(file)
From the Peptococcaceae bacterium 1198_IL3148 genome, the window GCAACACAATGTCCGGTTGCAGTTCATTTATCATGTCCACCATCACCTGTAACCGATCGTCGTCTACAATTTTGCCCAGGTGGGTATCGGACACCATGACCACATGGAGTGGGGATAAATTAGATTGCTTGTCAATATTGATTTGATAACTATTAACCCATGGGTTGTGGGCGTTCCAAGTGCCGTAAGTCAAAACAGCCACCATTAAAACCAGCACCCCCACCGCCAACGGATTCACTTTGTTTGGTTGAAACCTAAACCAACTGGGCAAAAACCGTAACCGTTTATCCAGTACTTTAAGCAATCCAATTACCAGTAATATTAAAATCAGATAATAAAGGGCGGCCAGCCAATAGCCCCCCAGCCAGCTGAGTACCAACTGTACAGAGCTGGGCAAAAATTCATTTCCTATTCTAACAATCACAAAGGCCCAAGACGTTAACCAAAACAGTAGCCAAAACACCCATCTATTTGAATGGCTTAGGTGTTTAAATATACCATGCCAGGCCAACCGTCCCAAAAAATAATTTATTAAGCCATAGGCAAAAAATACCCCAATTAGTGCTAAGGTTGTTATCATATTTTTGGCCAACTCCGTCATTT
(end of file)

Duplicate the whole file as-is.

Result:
From the Peptococcaceae bacterium 1198_IL3148 genome, the window GCAACACAATGTCCGGTTGCAGTTCATTTATCATGTCCACCATCACCTGTAACCGATCGTCGTCTACAATTTTGCCCAGGTGGGTATCGGACACCATGACCACATGGAGTGGGGATAAATTAGATTGCTTGTCAATATTGATTTGATAACTATTAACCCATGGGTTGTGGGCGTTCCAAGTGCCGTAAGTCAAAACAGCCACCATTAAAACCAGCACCCCCACCGCCAACGGATTCACTTTGTTTGGTTGAAACCTAAACCAACTGGGCAAAAACCGTAACCGTTTATCCAGTACTTTAAGCAATCCAATTACCAGTAATATTAAAATCAGATAATAAAGGGCGGCCAGCCAATAGCCCCCCAGCCAGCTGAGTACCAACTGTACAGAGCTGGGCAAAAATTCATTTCCTATTCTAACAATCACAAAGGCCCAAGACGTTAACCAAAACAGTAGCCAAAACACCCATCTATTTGAATGGCTTAGGTGTTTAAATATACCATGCCAGGCCAACCGTCCCAAAAAATAATTTATTAAGCCATAGGCAAAAAATACCCCAATTAGTGCTAAGGTTGTTATCATATTTTTGGCCAACTCCGTCATTT